This is from a DOC notice and request for comments related to the use of domestic steel and iron in pipelines:
The Department of Commerce is seeking information on the construction and maintenance of American pipelines. This information will help the Department develop a plan for the domestic sourcing of materials for the construction, retrofitting, repair, and expansion of pipelines inside the United States as directed by the January 24, 2017 Presidential Memorandum regarding “Construction of American Pipelines” (Presidential Memorandum). The Secretary of Commerce, in consultation with relevant agencies, is required to deliver this plan to the President by July 23, 2017. In response to this directive, the Department of Commerce is conducting industry outreach to better understand: Current pipeline construction technology and requirements; potential advances in pipeline technology; domestic and foreign supply chain for pipeline materials; and all other information respondents consider pertinent to the development of the domestic sourcing plan. Responses to this notice (posted at https://www.regulations.gov) will inform the Secretary's plan for the domestic sourcing of materials used in pipelines within the boundaries of the United States.
Here are some of the comments received. The EU points out that domestic content requirements violate WTO obligations:
the EU is concerned that the plan under discussion would not comply with the US commitments in the World Trade Organization (WTO). In this respect, we would draw attention to the obligations based on the WTO agreements, in particular GATT 1994. The US Government has committed to treat imports and foreign companies the same way it treats domestic products and companies. The imposition of domestic preference requirements on private entities could be considered an introduction of discrimination between domestic and foreign producers/suppliers in potential violation of the National Treatment obligation of Art. III of GATT 1994.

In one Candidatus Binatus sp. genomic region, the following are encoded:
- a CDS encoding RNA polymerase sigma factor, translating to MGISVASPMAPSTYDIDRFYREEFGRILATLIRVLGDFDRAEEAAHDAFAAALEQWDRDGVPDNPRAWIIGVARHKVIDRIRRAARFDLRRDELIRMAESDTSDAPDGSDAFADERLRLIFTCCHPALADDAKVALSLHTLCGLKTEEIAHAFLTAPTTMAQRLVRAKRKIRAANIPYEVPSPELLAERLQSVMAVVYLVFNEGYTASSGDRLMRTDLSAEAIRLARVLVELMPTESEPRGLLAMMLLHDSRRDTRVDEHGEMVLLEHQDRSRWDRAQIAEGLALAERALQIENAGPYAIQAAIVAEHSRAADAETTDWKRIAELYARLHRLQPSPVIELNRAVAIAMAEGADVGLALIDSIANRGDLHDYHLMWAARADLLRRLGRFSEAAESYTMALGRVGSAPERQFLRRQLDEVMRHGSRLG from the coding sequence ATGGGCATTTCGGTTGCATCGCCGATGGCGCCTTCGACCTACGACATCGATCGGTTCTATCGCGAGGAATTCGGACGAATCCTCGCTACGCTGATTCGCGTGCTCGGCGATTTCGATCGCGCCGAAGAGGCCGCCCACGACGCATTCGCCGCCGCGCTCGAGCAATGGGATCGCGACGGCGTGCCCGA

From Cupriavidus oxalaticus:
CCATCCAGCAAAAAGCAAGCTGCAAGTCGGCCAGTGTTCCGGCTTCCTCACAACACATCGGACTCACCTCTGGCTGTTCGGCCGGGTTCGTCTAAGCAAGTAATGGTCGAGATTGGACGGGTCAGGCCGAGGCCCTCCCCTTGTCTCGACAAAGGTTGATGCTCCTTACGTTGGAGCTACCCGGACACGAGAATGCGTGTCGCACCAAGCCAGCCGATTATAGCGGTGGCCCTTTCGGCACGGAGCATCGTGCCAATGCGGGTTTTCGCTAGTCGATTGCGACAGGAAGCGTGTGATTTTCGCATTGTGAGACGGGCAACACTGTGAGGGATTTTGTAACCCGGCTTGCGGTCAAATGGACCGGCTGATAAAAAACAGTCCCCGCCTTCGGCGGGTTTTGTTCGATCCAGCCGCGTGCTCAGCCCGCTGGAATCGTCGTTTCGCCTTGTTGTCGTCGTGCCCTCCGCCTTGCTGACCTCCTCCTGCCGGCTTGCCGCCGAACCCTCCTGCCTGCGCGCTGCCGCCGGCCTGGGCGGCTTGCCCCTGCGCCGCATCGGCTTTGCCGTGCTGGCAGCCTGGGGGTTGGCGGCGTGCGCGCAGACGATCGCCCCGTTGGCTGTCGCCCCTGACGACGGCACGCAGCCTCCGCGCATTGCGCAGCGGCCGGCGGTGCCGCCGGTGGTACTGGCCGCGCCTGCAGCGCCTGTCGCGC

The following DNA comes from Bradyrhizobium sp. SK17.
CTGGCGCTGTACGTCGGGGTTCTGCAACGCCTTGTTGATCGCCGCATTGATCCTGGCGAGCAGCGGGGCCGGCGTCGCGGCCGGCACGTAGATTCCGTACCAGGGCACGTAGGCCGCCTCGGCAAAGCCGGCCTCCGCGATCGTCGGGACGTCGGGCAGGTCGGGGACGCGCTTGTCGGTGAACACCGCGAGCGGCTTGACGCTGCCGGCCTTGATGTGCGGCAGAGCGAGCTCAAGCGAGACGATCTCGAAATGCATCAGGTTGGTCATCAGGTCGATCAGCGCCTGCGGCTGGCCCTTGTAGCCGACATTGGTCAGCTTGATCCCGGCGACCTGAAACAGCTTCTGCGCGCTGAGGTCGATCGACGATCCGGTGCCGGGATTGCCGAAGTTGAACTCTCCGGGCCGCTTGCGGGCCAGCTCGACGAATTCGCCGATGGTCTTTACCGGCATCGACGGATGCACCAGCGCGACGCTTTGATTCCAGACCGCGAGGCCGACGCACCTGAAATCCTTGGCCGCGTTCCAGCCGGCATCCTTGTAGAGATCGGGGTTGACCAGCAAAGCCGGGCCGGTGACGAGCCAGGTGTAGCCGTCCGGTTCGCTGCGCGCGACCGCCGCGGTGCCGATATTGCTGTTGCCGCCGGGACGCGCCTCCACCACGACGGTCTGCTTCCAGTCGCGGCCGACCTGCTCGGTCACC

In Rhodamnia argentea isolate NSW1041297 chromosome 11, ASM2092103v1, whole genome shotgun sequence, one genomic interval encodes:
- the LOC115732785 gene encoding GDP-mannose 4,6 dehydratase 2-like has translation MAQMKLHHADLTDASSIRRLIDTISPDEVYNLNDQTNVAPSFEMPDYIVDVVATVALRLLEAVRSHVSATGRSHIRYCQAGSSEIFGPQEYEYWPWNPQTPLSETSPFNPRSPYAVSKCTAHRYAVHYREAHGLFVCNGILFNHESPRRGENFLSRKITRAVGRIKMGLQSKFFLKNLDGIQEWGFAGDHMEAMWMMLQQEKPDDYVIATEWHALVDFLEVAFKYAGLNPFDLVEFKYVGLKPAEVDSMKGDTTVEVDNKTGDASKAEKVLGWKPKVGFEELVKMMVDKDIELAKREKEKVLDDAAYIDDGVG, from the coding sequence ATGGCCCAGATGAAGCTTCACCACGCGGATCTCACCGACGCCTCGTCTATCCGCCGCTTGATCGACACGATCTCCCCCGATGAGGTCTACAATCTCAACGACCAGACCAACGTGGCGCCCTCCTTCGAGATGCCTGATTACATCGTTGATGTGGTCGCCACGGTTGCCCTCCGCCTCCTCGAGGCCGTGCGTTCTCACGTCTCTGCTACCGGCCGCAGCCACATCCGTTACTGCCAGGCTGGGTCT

Canada makes a similar point:
Specifically, a U.S. requirement for the use of domestic steel in private pipeline construction would be inconsistent with WTO and NAFTA provisions in the areas of trade in goods and investment, in particular, GATT Article III (National Treatment), NAFTA Article 301 (National Treatment), as well as the provisions of the WTO Agreement on Trade-Related Investment Measures (TRIMs) and NAFTA Article 1106:1 (Performance Requirements). Canada will continue to protect its interests to preserve these fundamental obligations in the face of any prima facie violations.
Beyond this, there is also the issue of whether such requirements are permissible under U.S. law. This is from the Associated General Contractors of America:
III. Domestic Content Requirements on Privately Funded Construction Projects
What all three aforementioned statutory systems that regulate domestic content have in common is that they each apply to construction projects that have some level of federal funding involved. Unlike these steel and iron restrictions designed as conditions of federal funding or federal assistance eligibility, this Memorandum would govern commercially-built projects paid for entirely without federal funding. As such, this language would establish a precedent whereby the federal government can shut off U.S. Companies from access to wholly privately-funded, privately-built pipeline projects in the U.S.
AGC strenuously objects to this model of attaching federal content rules, derived from statutes designed to apply to federal and federally-assisted purchasing, to non-federal requirements. The Memorandum states that these provisions should be put in place “to the extent permitted by law” and it is AGC’s position that the Department lacks statutory authority to extend these requirements as a condition of receiving a federal pipeline safety permit. Such expansions of domestic content sourcing requirements to private markets are also likely to be judged as violations of long-established international trade law.
Attaching such conditions to the receipt of a federal permit is a very dangerous slippery slope that opens the door to all sorts of federal requirements that have never before been conditions on privately funded construction work. Such an action could lead to the creation of more federal impediments—not fewer—to the building of the nation’s infrastructure. The federal government denying access to private markets to U. S. companies is unprecedented and will result in job losses for U.S. workers.